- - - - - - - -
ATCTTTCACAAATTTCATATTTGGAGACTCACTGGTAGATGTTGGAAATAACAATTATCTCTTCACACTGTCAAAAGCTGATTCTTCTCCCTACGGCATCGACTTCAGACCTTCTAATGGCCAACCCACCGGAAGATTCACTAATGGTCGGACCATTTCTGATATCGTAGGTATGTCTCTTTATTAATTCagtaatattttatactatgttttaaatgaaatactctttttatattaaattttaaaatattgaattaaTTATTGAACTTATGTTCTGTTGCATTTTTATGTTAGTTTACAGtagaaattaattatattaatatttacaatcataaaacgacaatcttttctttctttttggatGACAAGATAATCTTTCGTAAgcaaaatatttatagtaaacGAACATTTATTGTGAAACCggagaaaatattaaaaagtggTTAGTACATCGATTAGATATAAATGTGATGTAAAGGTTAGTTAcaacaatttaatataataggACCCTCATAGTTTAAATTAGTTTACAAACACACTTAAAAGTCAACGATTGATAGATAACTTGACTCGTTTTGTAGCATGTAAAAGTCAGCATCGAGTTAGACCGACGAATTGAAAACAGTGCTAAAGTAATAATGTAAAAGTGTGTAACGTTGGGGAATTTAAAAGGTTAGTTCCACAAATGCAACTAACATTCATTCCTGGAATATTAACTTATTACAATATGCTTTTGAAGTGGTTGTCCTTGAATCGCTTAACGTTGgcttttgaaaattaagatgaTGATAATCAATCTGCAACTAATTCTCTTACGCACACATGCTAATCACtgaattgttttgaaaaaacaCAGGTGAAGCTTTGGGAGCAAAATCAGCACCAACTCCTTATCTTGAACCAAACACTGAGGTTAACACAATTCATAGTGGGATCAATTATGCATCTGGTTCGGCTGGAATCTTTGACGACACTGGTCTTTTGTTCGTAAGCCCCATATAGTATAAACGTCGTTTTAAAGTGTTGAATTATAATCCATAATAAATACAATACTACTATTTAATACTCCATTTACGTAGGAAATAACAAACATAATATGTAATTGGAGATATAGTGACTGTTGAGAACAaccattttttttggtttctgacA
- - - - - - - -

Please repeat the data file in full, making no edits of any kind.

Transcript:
ATCTTTCACAAATTTCATATTTGGAGACTCACTGGTAGATGTTGGAAATAACAATTATCTCTTCACACTGTCAAAAGCTGATTCTTCTCCCTACGGCATCGACTTCAGACCTTCTAATGGCCAACCCACCGGAAGATTCACTAATGGTCGGACCATTTCTGATATCGTAGGTATGTCTCTTTATTAATTCagtaatattttatactatgttttaaatgaaatactctttttatattaaattttaaaatattgaattaaTTATTGAACTTATGTTCTGTTGCATTTTTATGTTAGTTTACAGtagaaattaattatattaatatttacaatcataaaacgacaatcttttctttctttttggatGACAAGATAATCTTTCGTAAgcaaaatatttatagtaaacGAACATTTATTGTGAAACCggagaaaatattaaaaagtggTTAGTACATCGATTAGATATAAATGTGATGTAAAGGTTAGTTAcaacaatttaatataataggACCCTCATAGTTTAAATTAGTTTACAAACACACTTAAAAGTCAACGATTGATAGATAACTTGACTCGTTTTGTAGCATGTAAAAGTCAGCATCGAGTTAGACCGACGAATTGAAAACAGTGCTAAAGTAATAATGTAAAAGTGTGTAACGTTGGGGAATTTAAAAGGTTAGTTCCACAAATGCAACTAACATTCATTCCTGGAATATTAACTTATTACAATATGCTTTTGAAGTGGTTGTCCTTGAATCGCTTAACGTTGgcttttgaaaattaagatgaTGATAATCAATCTGCAACTAATTCTCTTACGCACACATGCTAATCACtgaattgttttgaaaaaacaCAGGTGAAGCTTTGGGAGCAAAATCAGCACCAACTCCTTATCTTGAACCAAACACTGAGGTTAACACAATTCATAGTGGGATCAATTATGCATCTGGTTCGGCTGGAATCTTTGACGACACTGGTCTTTTGTTCGTAAGCCCCATATAGTATAAACGTCGTTTTAAAGTGTTGAATTATAATCCATAATAAATACAATACTACTATTTAATACTCCATTTACGTAGGAAATAACAAACATAATATGTAATTGGAGATATAGTGACTGTTGAGAACAaccattttttttggtttctgacA